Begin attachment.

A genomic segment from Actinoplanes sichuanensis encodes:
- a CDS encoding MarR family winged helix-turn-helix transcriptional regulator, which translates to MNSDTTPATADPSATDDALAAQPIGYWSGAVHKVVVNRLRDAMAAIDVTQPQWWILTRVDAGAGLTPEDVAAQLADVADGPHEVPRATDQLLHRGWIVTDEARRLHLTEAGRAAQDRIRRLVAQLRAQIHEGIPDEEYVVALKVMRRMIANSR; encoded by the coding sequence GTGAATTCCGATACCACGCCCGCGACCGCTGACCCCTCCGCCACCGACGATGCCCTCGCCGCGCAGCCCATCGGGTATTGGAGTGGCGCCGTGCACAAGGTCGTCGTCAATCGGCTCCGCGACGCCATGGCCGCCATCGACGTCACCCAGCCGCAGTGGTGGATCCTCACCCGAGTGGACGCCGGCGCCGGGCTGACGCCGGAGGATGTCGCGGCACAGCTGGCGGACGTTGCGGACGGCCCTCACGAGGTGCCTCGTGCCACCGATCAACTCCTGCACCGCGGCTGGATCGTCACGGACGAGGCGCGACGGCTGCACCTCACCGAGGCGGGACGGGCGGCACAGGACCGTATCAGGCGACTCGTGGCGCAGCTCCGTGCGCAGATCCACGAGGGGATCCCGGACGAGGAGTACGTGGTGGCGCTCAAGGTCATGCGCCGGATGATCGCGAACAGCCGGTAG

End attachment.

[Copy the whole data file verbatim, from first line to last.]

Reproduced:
A genomic segment from Actinoplanes sichuanensis encodes:
- a CDS encoding MarR family winged helix-turn-helix transcriptional regulator, which translates to MNSDTTPATADPSATDDALAAQPIGYWSGAVHKVVVNRLRDAMAAIDVTQPQWWILTRVDAGAGLTPEDVAAQLADVADGPHEVPRATDQLLHRGWIVTDEARRLHLTEAGRAAQDRIRRLVAQLRAQIHEGIPDEEYVVALKVMRRMIANSR; encoded by the coding sequence GTGAATTCCGATACCACGCCCGCGACCGCTGACCCCTCCGCCACCGACGATGCCCTCGCCGCGCAGCCCATCGGGTATTGGAGTGGCGCCGTGCACAAGGTCGTCGTCAATCGGCTCCGCGACGCCATGGCCGCCATCGACGTCACCCAGCCGCAGTGGTGGATCCTCACCCGAGTGGACGCCGGCGCCGGGCTGACGCCGGAGGATGTCGCGGCACAGCTGGCGGACGTTGCGGACGGCCCTCACGAGGTGCCTCGTGCCACCGATCAACTCCTGCACCGCGGCTGGATCGTCACGGACGAGGCGCGACGGCTGCACCTCACCGAGGCGGGACGGGCGGCACAGGACCGTATCAGGCGACTCGTGGCGCAGCTCCGTGCGCAGATCCACGAGGGGATCCCGGACGAGGAGTACGTGGTGGCGCTCAAGGTCATGCGCCGGATGATCGCGAACAGCCGGTAG